Do you ever feel a deep-seated resistance to work? Some say we Americans live to work rather than work to live, but what about those days when your body and psyche rebel? I offer here a few things to consider so you can do a quick inventory and find a way to get going again.
Why it might be happening: On certain days of the week we call it “The Mondays” because of those previous two days in which we got to relax, kick back, and enjoy ourselves. If your weekends (on whatever days they may be) are sedentary, with feet propped up in front of the TV or with a book, then motivating yourself on your next day back can be extra hard.
Something to try: We learn Newton’s laws in high school physics class or a helpful documentary along the way, including this one: a body at rest tends to stay at rest, and a body in motion tends to stay in motion. A couple of years ago a helpful pharmaceutical commercial emphasized just how much this applies to human bodies as well as bodies in space. With this in mind, the remedy comes into focus: One way to stop having “a case of the Mondays” with such predictable regularity is to increase your activity over the weekend. Sports, DIY projects, volunteering, or other active past-times with family or friends can keep you engaged with life and moving forward with purpose, so by the time Monday rolls around you can actually feel refreshed and energized instead of motionless.
Why it might be happening: The Gallup Organization has identified twelve reasons why people lose engagement at work. When these start to falter, our interest in our work falters along with it. Take a look at the Gallup Q12 and ask yourself how you would respond to those statements. They can point you in the direction of what needs your attention in order for you to re-engage.
Something to try: After you review the Q12 list, identify the items that seem important to you. Some of them may feel like they are out of your control, such as “In the last seven days I have received recognition or praise.…” However, if you truly feel that this is what you need to re-engage, look for opportunities to make that happen for yourself. This takes creativity and some emotional fortitude, but basically you just have to ask–and maybe ask a lot.
If it’s something you really can’t influence (“the mission of my company makes me feel my job is important”), make a note of that for something you might need to make a change around.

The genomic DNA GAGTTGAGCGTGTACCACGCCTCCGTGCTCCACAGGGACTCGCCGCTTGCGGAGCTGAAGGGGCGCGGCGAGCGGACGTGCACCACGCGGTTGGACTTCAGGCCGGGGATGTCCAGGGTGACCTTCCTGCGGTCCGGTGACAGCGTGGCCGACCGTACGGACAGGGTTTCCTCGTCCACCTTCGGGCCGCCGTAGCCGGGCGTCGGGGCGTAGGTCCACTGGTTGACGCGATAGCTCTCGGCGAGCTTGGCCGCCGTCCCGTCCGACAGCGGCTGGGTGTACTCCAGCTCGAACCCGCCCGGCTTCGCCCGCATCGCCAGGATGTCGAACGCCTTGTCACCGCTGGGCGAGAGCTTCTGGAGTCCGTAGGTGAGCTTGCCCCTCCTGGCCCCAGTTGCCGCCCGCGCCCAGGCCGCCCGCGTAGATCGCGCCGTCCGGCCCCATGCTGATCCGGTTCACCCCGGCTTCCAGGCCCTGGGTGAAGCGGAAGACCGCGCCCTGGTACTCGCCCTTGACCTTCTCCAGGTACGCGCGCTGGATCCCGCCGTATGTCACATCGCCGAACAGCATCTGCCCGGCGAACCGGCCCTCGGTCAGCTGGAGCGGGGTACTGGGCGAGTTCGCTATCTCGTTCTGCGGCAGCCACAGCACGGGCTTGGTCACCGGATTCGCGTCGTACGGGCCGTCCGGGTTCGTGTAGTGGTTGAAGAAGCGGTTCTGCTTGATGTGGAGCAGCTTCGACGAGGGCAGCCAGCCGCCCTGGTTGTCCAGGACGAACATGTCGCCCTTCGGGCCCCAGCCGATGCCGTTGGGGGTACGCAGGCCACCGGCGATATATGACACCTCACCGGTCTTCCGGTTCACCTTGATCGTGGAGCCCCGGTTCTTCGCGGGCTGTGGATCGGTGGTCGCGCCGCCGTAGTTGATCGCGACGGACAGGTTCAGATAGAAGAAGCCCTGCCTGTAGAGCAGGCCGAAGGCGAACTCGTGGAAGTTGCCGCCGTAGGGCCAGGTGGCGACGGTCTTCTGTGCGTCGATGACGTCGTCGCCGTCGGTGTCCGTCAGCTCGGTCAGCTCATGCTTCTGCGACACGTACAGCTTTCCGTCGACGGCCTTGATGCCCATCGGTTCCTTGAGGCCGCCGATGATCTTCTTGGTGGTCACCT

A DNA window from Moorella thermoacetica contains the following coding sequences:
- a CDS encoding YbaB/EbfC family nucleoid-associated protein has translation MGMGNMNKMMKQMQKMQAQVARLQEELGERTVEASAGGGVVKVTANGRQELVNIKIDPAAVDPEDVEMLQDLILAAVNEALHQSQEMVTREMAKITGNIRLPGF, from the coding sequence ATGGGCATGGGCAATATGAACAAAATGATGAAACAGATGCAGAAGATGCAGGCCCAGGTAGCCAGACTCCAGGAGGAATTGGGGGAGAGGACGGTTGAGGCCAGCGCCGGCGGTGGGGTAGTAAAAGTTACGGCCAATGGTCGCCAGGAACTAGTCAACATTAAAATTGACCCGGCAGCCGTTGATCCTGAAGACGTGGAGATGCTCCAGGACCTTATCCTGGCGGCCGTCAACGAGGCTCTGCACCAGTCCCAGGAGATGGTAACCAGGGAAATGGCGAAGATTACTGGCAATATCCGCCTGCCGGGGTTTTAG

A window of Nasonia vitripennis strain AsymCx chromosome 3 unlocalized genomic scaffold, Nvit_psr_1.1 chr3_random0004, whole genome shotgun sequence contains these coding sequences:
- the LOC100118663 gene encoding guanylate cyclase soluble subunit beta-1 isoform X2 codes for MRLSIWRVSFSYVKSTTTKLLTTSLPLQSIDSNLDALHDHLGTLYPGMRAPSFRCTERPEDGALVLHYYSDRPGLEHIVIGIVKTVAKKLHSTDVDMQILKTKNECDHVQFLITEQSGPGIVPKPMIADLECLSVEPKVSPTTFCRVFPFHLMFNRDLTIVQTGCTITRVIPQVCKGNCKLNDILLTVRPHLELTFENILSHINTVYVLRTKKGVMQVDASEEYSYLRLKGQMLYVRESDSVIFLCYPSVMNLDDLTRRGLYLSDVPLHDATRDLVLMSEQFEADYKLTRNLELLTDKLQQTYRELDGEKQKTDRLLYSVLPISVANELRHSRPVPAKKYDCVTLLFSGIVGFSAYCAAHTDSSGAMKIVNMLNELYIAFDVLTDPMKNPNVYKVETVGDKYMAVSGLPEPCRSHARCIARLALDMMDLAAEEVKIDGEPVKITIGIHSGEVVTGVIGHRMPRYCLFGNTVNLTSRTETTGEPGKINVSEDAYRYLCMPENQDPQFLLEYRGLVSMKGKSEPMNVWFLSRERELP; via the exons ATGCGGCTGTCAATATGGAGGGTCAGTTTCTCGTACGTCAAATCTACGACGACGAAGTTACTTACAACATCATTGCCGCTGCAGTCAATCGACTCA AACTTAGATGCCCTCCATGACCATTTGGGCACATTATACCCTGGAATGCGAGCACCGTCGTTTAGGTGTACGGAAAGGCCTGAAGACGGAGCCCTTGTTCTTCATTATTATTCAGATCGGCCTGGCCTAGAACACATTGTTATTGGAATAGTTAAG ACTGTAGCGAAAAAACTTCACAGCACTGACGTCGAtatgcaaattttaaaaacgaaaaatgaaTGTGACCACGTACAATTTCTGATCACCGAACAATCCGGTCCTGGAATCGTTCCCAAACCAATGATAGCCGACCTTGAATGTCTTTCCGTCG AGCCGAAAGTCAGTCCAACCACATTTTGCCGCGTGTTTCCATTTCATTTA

Why it might be happening: Sometimes we disengage to protect ourselves from feelings of unworthiness, which can be overwhelming. This can happen to anyone, and it strikes in a variety of circumstances. I’ve listed just a few below:
- New job or career;
- Lost a job;
- New role in the same group of people;
- Performance reviews;
- A harsh comment;
- The people you care most about don’t acknowledge how important something is to you.
There are so many more.
This feeling of unworthiness can go by many names, including impostor syndrome, shame, nerves, or anxiety. If we don’t have a name for what we’re feeling, it might manifest as a hollow or wired feeling, jealousy, intense pain that gets channeled into anger or makes us withdraw, or feeling “down” or tired.
Something to try: If this section is resonating for you, you can actually take some action to heal. The research done by Brené Brown on wholeheartedness and vulnerability offers some guidelines to learn and put into action:
- Recognize what you are feeling and name it. Acknowledge the pain it is causing.
- Recognize that it comes from believing messages that suggest you aren’t worthy. Those messages may be coming from sources you trust, but they aren’t realistic or correct. You are allowed to choose not to believe it.
- Find someone to talk to, but choose this person carefully. Select someone who has earned the right to hear your stories by listening with empathy. They don’t try to fix it for you, but can just listen and understand how you feel about it.
Just as it takes wisdom to find the right person to talk to, it also takes courage to talk about these feelings. But talking about them–simply sharing the story with an empathetic listener–transforms the story from an episode that separates you from others into an experience that connects you with someone else.
Knowledge is power. We need each other, and we also need to recognize our opportunities to act on our own behalf. If you find it hard to get going–whether it’s a Monday, a Wednesday, or a Friday–do a quick inventory. Have you being going slower and slower instead of keeping up an active pace? What does the Gallup Q12 suggest to you might be going on? Or, are you believing messages that suggest you aren’t worthy of belonging?
If you take some steps to take care of your own needs–including reaching out to ask for what you need from others–you can return to a more engaged, productive, and enjoyable life. What is one thing you can do for yourself today?
Edited To Add: This week a friend pointed out an element missing from this list: Perfectionism. Perhaps this comes under the heading of feeling worthless, but I think it’s more associated with fear. When we procrastinate, it’s frequently because we’re afraid of doing a poor job. For myself, I’ve learned that it helps to seek feedback from someone who isn’t caught up in my fears. What works for you?